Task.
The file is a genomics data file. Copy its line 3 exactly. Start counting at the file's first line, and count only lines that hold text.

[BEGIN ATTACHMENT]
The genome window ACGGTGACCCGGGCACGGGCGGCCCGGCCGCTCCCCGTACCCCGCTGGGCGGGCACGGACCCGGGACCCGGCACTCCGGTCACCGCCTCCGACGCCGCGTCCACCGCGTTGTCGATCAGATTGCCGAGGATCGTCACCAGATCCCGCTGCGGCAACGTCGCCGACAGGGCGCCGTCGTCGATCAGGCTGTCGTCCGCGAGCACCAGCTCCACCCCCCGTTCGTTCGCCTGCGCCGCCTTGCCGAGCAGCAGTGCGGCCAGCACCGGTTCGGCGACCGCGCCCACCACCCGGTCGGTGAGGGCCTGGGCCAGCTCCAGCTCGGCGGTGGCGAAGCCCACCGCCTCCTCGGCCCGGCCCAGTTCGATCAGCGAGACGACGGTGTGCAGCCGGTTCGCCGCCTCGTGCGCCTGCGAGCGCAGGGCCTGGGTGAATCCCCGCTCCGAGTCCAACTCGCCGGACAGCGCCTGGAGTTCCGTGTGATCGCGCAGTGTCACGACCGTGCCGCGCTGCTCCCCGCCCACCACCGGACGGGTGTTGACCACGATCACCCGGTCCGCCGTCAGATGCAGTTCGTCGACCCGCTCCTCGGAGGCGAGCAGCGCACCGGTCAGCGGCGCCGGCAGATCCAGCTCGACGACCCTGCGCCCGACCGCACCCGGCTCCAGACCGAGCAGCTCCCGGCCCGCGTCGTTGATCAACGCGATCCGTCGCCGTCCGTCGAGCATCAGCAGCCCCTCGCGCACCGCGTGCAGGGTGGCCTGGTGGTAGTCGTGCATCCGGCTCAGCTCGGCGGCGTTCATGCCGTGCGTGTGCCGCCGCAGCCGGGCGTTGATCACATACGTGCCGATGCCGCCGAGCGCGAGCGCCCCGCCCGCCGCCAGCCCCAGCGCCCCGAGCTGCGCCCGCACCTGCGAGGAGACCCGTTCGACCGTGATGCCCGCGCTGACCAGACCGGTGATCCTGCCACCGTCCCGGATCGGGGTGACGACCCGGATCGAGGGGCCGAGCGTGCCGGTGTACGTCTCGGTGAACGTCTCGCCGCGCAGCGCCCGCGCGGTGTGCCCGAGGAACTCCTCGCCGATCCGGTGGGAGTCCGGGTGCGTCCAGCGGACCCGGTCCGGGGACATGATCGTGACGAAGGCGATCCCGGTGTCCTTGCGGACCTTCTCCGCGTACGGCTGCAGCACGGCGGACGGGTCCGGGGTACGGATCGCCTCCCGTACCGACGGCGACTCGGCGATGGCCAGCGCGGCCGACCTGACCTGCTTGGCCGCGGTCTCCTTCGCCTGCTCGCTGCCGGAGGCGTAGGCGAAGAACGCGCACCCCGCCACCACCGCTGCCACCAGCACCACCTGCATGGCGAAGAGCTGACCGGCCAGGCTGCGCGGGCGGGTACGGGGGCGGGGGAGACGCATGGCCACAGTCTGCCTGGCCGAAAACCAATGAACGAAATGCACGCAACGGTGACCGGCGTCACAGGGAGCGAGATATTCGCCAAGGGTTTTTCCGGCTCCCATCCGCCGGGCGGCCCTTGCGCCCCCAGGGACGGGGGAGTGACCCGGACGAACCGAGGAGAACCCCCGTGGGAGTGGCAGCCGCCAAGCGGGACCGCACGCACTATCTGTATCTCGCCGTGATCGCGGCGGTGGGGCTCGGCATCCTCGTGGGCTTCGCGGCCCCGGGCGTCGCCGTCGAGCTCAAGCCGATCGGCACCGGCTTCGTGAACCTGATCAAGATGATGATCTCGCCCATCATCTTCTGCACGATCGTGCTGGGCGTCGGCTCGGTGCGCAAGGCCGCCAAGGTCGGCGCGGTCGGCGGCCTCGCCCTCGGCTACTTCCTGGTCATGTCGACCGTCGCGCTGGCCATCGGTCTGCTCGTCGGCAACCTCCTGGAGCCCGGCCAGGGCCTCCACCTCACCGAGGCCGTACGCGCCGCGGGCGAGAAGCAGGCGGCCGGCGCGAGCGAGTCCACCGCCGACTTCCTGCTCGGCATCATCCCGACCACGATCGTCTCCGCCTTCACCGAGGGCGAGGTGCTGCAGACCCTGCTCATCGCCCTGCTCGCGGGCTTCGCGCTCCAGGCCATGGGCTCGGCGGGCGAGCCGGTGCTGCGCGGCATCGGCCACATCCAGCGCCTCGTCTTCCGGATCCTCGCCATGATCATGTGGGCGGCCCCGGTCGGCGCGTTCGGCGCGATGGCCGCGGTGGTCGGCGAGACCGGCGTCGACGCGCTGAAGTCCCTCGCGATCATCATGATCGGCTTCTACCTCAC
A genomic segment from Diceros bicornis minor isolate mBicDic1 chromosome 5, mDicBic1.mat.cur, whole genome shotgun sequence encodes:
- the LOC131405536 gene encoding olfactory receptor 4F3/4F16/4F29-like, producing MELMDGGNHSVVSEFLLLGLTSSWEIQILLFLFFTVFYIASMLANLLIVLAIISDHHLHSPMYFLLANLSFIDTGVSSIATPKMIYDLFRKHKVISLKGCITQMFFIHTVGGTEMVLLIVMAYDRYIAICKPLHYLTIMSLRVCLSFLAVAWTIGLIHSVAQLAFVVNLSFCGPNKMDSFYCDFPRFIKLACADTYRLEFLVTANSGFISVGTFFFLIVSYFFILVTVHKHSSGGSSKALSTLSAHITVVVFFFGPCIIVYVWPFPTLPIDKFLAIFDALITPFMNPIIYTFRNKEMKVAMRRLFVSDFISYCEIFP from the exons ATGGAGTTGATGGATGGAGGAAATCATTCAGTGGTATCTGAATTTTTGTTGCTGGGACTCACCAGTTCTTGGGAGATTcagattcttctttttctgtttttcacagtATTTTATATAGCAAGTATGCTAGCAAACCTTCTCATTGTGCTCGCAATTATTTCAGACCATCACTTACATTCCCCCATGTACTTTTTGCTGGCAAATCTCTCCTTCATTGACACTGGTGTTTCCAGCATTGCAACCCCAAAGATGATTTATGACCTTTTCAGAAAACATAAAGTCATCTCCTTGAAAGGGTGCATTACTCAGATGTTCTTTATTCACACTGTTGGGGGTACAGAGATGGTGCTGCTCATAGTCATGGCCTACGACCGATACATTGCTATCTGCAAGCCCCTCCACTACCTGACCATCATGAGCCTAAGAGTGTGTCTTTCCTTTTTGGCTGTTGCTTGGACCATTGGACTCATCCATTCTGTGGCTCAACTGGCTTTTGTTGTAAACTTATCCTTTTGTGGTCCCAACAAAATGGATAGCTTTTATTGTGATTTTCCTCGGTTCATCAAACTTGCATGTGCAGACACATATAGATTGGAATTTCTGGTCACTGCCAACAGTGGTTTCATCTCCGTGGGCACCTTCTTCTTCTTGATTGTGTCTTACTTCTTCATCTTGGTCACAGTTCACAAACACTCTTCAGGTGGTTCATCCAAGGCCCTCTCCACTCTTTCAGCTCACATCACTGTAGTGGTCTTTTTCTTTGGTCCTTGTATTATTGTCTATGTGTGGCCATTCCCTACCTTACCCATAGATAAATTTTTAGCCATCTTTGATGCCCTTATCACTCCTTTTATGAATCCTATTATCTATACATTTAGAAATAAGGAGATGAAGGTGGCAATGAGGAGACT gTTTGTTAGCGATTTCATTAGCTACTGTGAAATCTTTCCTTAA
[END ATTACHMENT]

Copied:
- the LOC131405536 gene encoding olfactory receptor 4F3/4F16/4F29-like, producing MELMDGGNHSVVSEFLLLGLTSSWEIQILLFLFFTVFYIASMLANLLIVLAIISDHHLHSPMYFLLANLSFIDTGVSSIATPKMIYDLFRKHKVISLKGCITQMFFIHTVGGTEMVLLIVMAYDRYIAICKPLHYLTIMSLRVCLSFLAVAWTIGLIHSVAQLAFVVNLSFCGPNKMDSFYCDFPRFIKLACADTYRLEFLVTANSGFISVGTFFFLIVSYFFILVTVHKHSSGGSSKALSTLSAHITVVVFFFGPCIIVYVWPFPTLPIDKFLAIFDALITPFMNPIIYTFRNKEMKVAMRRLFVSDFISYCEIFP from the exons ATGGAGTTGATGGATGGAGGAAATCATTCAGTGGTATCTGAATTTTTGTTGCTGGGACTCACCAGTTCTTGGGAGATTcagattcttctttttctgtttttcacagtATTTTATATAGCAAGTATGCTAGCAAACCTTCTCATTGTGCTCGCAATTATTTCAGACCATCACTTACATTCCCCCATGTACTTTTTGCTGGCAAATCTCTCCTTCATTGACACTGGTGTTTCCAGCATTGCAACCCCAAAGATGATTTATGACCTTTTCAGAAAACATAAAGTCATCTCCTTGAAAGGGTGCATTACTCAGATGTTCTTTATTCACACTGTTGGGGGTACAGAGATGGTGCTGCTCATAGTCATGGCCTACGACCGATACATTGCTATCTGCAAGCCCCTCCACTACCTGACCATCATGAGCCTAAGAGTGTGTCTTTCCTTTTTGGCTGTTGCTTGGACCATTGGACTCATCCATTCTGTGGCTCAACTGGCTTTTGTTGTAAACTTATCCTTTTGTGGTCCCAACAAAATGGATAGCTTTTATTGTGATTTTCCTCGGTTCATCAAACTTGCATGTGCAGACACATATAGATTGGAATTTCTGGTCACTGCCAACAGTGGTTTCATCTCCGTGGGCACCTTCTTCTTCTTGATTGTGTCTTACTTCTTCATCTTGGTCACAGTTCACAAACACTCTTCAGGTGGTTCATCCAAGGCCCTCTCCACTCTTTCAGCTCACATCACTGTAGTGGTCTTTTTCTTTGGTCCTTGTATTATTGTCTATGTGTGGCCATTCCCTACCTTACCCATAGATAAATTTTTAGCCATCTTTGATGCCCTTATCACTCCTTTTATGAATCCTATTATCTATACATTTAGAAATAAGGAGATGAAGGTGGCAATGAGGAGACT gTTTGTTAGCGATTTCATTAGCTACTGTGAAATCTTTCCTTAA